A doorman stands on duty at the front of The Taj Mansingh Hotel in New Delhi, India. (Photographer: Amit Bhargava/Bloomberg News)

Hoteliers Bet On Rising Occupancy Levels In FY20

India’s hotel industry expects margins to improve as lack of fresh capacity and increasing travel for business and leisure has pushed occupancy to its highest in a decade.

The hospitality sector, which clocked operating margins between 35 percent and 40 percent a decade ago, clawed back to 25-30 percent in the last financial year, according to Ambit Capital. The rising occupancy levels, the brokerage said, will lead to higher prices even as room inventory addition is likely to moderate.

The proportion of rooms occupied rose to 65 percent in 2018, according to Smith Travel Research. That’s the highest in a decade as Indians are now travelling more. Demand in cities like Mumbai, Bengaluru, Delhi, Kolkata and Pune is skewed towards business travellers, according to a CARE Ratings January report. In other cities, it’s led by tourism and leisure travel.

Pan-India occupancy levels are moving towards 70 percent, according to Kapil Sharma, chief financial officer at mid-market Lemon Tree Hotels Ltd. The mid-scale and budget hotels will see 80 percent occupancy, he said, while for upper midscale it could go up to 82 percent in the near term.

Still, higher occupancy comes when India’s air passenger traffic growth has slowed with airlines choosing to fly empty seats rather then cut fares.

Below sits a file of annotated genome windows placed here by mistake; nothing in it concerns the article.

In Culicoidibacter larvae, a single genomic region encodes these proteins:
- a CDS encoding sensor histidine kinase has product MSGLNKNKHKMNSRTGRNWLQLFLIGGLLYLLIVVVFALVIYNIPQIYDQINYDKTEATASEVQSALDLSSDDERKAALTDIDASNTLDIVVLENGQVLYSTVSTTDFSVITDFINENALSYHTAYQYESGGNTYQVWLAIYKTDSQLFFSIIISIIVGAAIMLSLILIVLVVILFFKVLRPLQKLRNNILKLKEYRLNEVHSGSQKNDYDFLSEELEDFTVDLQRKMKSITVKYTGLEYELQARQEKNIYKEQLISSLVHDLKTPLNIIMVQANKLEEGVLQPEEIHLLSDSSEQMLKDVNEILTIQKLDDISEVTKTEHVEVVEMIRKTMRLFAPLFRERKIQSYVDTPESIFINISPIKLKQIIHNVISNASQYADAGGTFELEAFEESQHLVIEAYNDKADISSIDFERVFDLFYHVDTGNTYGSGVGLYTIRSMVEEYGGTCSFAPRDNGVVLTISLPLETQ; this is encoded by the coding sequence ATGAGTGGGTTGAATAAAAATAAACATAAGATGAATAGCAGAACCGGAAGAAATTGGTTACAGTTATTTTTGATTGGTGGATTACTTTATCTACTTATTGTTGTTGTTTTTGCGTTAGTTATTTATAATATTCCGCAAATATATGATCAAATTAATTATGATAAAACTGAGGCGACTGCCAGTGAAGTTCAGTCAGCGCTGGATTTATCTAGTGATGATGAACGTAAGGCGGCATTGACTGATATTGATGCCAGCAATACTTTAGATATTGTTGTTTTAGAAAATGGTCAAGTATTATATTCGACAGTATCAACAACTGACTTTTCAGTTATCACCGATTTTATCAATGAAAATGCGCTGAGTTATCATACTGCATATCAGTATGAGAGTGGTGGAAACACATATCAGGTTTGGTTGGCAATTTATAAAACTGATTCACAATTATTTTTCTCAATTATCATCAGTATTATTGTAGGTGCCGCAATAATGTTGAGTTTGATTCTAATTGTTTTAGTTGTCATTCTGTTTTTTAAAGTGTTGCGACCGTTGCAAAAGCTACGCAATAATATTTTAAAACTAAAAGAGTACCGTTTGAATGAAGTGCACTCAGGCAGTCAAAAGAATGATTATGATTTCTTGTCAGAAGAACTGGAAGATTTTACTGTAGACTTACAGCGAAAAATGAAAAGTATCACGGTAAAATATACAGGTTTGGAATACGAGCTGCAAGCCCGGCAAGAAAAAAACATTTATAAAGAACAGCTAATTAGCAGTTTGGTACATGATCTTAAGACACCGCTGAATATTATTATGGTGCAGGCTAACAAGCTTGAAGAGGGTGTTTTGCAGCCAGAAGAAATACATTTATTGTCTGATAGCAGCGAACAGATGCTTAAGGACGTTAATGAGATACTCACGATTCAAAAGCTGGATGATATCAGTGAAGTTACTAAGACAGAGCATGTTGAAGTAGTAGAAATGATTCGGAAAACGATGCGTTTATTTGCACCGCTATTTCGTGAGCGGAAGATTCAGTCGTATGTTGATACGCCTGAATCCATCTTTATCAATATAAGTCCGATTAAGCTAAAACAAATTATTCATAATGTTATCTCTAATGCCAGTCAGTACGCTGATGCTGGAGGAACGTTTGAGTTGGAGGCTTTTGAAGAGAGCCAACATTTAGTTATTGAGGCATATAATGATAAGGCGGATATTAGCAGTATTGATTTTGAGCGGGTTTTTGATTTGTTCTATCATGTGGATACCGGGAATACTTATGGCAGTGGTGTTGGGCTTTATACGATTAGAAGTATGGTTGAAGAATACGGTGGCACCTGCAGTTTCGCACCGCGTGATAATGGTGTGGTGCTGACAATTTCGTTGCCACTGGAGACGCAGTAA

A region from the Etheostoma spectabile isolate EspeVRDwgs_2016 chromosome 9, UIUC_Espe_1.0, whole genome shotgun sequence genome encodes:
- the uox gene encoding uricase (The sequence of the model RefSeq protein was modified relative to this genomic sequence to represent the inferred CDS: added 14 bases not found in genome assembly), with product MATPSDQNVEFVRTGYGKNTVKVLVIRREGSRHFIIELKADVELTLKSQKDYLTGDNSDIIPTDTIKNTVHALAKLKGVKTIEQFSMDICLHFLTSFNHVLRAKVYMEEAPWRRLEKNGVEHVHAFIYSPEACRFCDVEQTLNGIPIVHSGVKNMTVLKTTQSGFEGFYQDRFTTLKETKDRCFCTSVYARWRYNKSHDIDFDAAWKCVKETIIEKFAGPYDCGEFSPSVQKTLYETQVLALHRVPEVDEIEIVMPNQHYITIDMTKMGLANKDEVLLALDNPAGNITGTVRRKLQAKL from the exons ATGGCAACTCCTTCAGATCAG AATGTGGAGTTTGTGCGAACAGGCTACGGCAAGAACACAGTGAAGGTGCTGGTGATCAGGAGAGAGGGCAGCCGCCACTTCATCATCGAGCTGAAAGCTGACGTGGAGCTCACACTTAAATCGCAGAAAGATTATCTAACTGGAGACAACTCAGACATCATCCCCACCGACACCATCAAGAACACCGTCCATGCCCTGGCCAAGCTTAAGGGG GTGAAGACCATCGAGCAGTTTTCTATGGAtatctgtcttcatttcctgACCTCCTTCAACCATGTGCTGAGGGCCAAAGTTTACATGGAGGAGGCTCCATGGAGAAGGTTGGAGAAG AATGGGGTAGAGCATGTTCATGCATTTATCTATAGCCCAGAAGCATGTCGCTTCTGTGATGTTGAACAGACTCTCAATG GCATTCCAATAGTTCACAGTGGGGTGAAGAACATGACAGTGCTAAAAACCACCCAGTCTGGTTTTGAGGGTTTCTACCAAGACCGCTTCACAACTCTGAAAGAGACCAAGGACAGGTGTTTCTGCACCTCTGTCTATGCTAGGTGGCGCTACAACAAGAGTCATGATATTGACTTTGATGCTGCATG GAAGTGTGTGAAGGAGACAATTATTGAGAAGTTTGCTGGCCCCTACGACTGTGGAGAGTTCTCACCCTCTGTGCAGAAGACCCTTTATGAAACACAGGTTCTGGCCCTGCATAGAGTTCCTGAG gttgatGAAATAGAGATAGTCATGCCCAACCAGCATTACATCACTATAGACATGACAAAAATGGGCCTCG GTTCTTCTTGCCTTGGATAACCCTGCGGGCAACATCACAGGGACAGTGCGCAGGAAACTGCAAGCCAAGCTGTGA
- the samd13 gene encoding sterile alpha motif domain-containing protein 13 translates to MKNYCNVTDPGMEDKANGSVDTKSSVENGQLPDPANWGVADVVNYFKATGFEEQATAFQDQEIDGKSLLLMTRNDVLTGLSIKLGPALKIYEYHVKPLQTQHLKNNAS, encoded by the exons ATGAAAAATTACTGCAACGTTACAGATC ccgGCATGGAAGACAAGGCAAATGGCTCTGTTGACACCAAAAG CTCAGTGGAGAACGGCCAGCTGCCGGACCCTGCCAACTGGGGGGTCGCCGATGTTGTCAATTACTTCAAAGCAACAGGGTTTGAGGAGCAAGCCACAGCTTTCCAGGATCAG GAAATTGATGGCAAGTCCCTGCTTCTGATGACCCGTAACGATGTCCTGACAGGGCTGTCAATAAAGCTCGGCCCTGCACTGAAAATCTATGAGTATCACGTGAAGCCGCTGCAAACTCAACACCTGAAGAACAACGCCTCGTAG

But slower air traffic growth won’t affect occupancy, Vishal Kamat, CEO at Kamat Hotels, said. Though not at the same pace, the number of flyers is still rising, he said. “The number of hotels remains the same.”

In fact, slow addition of rooms has driven up occupancy. According to an HSBC note, demand outpaced supply for the sixth straight year in FY18.

Sharma expects demand and supply to grow at 12.5 percent and 8 percent, respectively, till the year ending March 2021. That will lead to a shortage of rooms, increasing the average room rate.

The demand-supply dynamics is expected to remain favourable for the hotel industry until 2021, JPMorgan said. The industry will enter a growth cycle over FY19-20, the brokerages said, adding that provides room for the revenue per available room to increase in the domestic market.

Chalet Hotels will move forward aggressively for growth as it combines high-performing assets with right location and right market conditions, according to Sanjay Sethi, managing director and chief executive officer. The industry, he said, is in early phase of an upcycle that shall last for five to seven years.

Kamat, however, doesn’t think it’s an upcycle. But he agrees that the outlook is positive.

Puneet Chatwal, managing director of Tata Group-owned Indian Hotels Company Ltd. had told BloombergQuint in an earlier interaction that occupancies are expected to reach the same levels as 2008 upcycle.